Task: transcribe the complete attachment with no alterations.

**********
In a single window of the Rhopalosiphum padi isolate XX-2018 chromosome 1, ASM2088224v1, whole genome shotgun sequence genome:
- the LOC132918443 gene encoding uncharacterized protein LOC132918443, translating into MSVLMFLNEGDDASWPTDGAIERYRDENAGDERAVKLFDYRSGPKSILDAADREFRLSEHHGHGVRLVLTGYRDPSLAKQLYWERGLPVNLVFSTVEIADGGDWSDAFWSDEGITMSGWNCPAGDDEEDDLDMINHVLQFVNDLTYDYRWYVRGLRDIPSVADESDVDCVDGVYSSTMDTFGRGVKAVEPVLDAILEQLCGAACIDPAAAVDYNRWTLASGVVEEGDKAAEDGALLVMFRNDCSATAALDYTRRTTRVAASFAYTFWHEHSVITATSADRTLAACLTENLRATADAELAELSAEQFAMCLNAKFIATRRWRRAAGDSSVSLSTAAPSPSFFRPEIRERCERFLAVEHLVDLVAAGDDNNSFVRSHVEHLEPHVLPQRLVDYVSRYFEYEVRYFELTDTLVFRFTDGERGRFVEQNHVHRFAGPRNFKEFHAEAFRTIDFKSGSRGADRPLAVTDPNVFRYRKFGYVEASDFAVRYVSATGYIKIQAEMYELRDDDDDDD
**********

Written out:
In a single window of the Rhopalosiphum padi isolate XX-2018 chromosome 1, ASM2088224v1, whole genome shotgun sequence genome:
- the LOC132918443 gene encoding uncharacterized protein LOC132918443, translating into MSVLMFLNEGDDASWPTDGAIERYRDENAGDERAVKLFDYRSGPKSILDAADREFRLSEHHGHGVRLVLTGYRDPSLAKQLYWERGLPVNLVFSTVEIADGGDWSDAFWSDEGITMSGWNCPAGDDEEDDLDMINHVLQFVNDLTYDYRWYVRGLRDIPSVADESDVDCVDGVYSSTMDTFGRGVKAVEPVLDAILEQLCGAACIDPAAAVDYNRWTLASGVVEEGDKAAEDGALLVMFRNDCSATAALDYTRRTTRVAASFAYTFWHEHSVITATSADRTLAACLTENLRATADAELAELSAEQFAMCLNAKFIATRRWRRAAGDSSVSLSTAAPSPSFFRPEIRERCERFLAVEHLVDLVAAGDDNNSFVRSHVEHLEPHVLPQRLVDYVSRYFEYEVRYFELTDTLVFRFTDGERGRFVEQNHVHRFAGPRNFKEFHAEAFRTIDFKSGSRGADRPLAVTDPNVFRYRKFGYVEASDFAVRYVSATGYIKIQAEMYELRDDDDDDD